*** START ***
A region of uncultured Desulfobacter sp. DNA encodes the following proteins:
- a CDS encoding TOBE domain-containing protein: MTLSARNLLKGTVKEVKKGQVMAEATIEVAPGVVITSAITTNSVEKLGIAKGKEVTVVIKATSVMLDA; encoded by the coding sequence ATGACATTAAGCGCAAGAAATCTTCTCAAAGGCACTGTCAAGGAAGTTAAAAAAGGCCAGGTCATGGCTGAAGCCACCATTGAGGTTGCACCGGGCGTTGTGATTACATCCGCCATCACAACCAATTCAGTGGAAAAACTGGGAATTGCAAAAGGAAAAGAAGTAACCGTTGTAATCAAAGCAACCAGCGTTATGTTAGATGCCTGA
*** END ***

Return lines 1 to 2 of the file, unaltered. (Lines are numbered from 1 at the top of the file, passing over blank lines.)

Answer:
A region of uncultured Desulfobacter sp. DNA encodes the following proteins:
- a CDS encoding TOBE domain-containing protein: MTLSARNLLKGTVKEVKKGQVMAEATIEVAPGVVITSAITTNSVEKLGIAKGKEVTVVIKATSVMLDA; encoded by the coding sequence ATGACATTAAGCGCAAGAAATCTTCTCAAAGGCACTGTCAAGGAAGTTAAAAAAGGCCAGGTCATGGCTGAAGCCACCATTGAGGTTGCACCGGGCGTTGTGATTACATCCGCCATCACAACCAATTCAGTGGAAAAACTGGGAATTGCAAAAGGAAAAGAAGTAACCGTTGTAATCAAAGCAACCAGCGTTATGTTAGATGCCTGA